PM Shinzo Abe declares end to Japan's coronavirus emergency
Nationwide restrictions end as state of emergency is lifted in Tokyo and four other areas.
Japanese Prime Minister Shinzo Abe has lifted a state of emergency in Tokyo and four other areas that were still under coronavirus restrictions, gradually reopening the world's third-largest economy and calling on people to adapt to a "new normal".
"Recently, new infection cases have fallen below 50 for the entire nation, and what was once nearly 10,000 hospitalised cases, that has now fallen below 2,000," Abe told reporters on Monday.
"Our lifting criteria, which has been set at an extremely strict level compared to the world, has been met nationwide," he said.
Experts on a government-commissioned panel approved the lifting of the emergency in Tokyo, neighbouring Kanagawa, Chiba and Saitama prefectures, and in Hokkaido to the north, which had more cases and remained under the emergency declaration after it was removed in most of Japan earlier this month.
Abe lauded Japan's success in flattening the curve but warned the lifting of the emergency did not mean the end of the outbreak, urging people to continue to avoid the "three Cs": closed spaces, crowded places and close contact.
"If we lower our guard, the infection will spread very rapidly ... we need to be vigilant," he said. "We need to create a new lifestyle; from now on, we need to change our way of thinking."
Japan, with about 16,600 confirmed cases and about 850 deaths, has so far avoided a large outbreak like those experienced in the United States, Brazil and parts of Europe despite its softer restrictions.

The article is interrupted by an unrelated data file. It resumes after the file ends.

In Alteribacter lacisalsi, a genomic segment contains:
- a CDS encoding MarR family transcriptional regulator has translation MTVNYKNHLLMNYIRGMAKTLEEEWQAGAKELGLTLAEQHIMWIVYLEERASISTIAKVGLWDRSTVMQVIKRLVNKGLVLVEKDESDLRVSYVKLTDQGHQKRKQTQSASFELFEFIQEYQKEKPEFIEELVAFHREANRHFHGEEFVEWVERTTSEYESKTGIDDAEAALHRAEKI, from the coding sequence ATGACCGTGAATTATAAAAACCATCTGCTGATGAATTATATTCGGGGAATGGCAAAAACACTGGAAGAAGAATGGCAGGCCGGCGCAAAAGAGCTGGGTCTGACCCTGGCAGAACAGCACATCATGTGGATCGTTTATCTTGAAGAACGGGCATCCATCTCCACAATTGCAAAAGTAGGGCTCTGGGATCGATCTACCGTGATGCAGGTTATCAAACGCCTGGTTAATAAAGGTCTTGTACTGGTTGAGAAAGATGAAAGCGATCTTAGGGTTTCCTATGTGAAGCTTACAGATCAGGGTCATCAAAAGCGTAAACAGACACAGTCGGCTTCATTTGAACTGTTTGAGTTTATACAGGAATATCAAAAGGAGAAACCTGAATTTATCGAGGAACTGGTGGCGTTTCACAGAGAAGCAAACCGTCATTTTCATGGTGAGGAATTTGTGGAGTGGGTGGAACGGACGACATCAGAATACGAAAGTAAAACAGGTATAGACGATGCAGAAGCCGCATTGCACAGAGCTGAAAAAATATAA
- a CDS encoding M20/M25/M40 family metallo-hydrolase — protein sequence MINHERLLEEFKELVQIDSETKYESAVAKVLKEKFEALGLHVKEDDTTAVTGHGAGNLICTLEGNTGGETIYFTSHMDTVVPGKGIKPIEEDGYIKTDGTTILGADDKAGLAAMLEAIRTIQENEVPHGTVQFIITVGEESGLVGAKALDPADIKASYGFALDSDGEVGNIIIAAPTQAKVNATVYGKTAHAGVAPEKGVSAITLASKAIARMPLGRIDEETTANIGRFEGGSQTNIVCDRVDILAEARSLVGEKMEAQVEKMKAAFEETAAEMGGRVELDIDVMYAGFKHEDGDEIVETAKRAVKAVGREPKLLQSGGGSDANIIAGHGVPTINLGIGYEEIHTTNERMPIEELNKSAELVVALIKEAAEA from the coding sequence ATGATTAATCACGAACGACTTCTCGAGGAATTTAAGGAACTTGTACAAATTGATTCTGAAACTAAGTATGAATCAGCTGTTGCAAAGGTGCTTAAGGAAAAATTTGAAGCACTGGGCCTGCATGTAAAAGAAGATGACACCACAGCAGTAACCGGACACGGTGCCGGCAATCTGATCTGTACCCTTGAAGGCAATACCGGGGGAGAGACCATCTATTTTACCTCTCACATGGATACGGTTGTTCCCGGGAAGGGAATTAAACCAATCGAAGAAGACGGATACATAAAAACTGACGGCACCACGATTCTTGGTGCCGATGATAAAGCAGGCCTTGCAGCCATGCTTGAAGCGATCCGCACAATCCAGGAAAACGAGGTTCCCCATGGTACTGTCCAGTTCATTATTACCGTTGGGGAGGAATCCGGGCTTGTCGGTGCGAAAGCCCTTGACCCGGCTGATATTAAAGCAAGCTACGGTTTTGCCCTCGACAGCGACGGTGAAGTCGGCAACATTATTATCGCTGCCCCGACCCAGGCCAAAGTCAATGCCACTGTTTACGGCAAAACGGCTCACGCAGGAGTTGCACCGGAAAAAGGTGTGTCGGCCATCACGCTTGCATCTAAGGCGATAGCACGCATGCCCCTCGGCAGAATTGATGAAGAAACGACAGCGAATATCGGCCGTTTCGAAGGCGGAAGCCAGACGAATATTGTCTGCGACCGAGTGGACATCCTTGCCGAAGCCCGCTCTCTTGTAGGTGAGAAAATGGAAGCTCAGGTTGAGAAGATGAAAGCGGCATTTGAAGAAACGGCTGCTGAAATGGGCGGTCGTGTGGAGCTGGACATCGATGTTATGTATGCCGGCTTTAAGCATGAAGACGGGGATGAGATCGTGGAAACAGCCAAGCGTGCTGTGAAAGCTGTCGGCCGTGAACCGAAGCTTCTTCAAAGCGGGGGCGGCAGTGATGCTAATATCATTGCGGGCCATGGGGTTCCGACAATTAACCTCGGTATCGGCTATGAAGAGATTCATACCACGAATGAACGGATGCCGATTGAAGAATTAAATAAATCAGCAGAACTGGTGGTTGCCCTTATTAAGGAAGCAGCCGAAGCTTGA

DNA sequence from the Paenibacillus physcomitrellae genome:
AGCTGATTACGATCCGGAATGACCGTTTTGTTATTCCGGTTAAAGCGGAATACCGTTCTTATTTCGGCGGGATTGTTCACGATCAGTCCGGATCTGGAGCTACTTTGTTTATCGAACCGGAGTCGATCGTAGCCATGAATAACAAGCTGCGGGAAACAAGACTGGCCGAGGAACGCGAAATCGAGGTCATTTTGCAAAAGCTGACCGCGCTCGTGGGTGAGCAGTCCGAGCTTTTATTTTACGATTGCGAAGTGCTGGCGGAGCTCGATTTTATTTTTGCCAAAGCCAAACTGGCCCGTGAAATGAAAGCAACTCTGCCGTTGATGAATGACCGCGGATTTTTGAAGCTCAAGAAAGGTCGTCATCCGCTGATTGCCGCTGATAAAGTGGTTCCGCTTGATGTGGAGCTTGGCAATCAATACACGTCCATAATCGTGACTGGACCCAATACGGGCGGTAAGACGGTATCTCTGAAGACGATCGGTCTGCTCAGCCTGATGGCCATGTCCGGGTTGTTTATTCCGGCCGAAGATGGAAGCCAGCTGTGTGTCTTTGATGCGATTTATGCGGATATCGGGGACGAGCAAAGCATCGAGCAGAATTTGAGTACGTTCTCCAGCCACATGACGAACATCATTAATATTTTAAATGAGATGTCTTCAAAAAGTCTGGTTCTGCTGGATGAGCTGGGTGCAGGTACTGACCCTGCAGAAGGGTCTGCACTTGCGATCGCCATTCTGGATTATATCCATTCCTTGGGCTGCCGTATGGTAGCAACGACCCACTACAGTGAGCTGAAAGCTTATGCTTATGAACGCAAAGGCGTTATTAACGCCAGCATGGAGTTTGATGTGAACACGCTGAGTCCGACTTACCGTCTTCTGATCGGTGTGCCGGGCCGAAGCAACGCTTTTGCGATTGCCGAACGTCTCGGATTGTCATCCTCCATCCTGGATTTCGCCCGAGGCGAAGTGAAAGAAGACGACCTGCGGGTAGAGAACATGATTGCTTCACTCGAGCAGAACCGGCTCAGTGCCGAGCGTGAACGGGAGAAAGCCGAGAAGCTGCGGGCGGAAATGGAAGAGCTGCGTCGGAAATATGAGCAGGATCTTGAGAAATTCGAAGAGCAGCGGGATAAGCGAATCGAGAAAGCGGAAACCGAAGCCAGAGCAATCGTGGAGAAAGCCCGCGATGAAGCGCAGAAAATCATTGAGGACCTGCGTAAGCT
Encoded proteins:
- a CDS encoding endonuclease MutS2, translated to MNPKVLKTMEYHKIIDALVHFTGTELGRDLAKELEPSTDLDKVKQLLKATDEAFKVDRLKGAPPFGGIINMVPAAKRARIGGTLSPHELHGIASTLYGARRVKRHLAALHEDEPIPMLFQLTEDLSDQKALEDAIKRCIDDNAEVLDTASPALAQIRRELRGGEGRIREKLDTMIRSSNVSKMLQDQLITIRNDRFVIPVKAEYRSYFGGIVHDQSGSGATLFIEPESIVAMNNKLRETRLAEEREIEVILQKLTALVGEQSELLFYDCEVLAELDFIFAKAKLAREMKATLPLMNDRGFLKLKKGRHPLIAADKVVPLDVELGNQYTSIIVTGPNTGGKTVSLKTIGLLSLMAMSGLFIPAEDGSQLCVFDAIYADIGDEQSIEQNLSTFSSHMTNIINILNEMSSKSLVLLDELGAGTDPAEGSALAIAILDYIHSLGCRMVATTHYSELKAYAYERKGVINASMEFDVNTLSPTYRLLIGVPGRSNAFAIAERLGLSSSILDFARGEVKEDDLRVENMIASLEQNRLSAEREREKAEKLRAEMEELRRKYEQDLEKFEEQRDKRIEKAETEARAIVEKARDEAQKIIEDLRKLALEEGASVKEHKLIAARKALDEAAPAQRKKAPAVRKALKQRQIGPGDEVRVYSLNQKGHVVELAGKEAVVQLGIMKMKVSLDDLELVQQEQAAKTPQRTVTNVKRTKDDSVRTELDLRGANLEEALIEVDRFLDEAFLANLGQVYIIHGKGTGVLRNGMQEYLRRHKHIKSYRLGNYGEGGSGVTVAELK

But the Japanese economy has fallen into a recession, and public discontent over Abe's handling of the coronavirus has sent his support ratings tumbling.
Recent media surveys show public support for his cabinet has plunged below 30 percent, the lowest since he returned to office in December 2012.
Gradual resumption of activity
Abe declared a state of emergency on April 7 in several parts of Japan, including Tokyo, expanded it to the entire nation later in the month, and then extended it until the end of May.
Under the state of emergency, people were asked to stay at home, and non-essential businesses were asked to close or reduce operations, but there was no enforcement.
Since May 14, when the measures were lifted in most of Japan, more people have left their homes and shops have begun reopening.
Economy Minister Yasutoshi Nishimura said recent data suggests that infections have slowed enough and pressure on the medical system has fallen enough to allow a gradual resumption of social and economic activity.
He said Tokyo, Kanagawa and Hokkaido, where the number of infections is still fluctuating, need to be watched closely.
On Monday, Matsuya department store, a landmark in Tokyo's posh Ginza shopping district, resumed operations.
Sales staff wearing plastic face shields welcomed customers with bows but no verbal greetings under new guidelines.
Individual prefectures are allowed to impose their own measures. Tokyo Governor Yuriko Koike said last week that the capital would reopen in three phases, starting with schools, libraries, museums, and longer service hours for restaurants.
She said theatres, sports facilities and other commercial establishments would be next, with nightclubs, karaoke and live music venues in the final phase.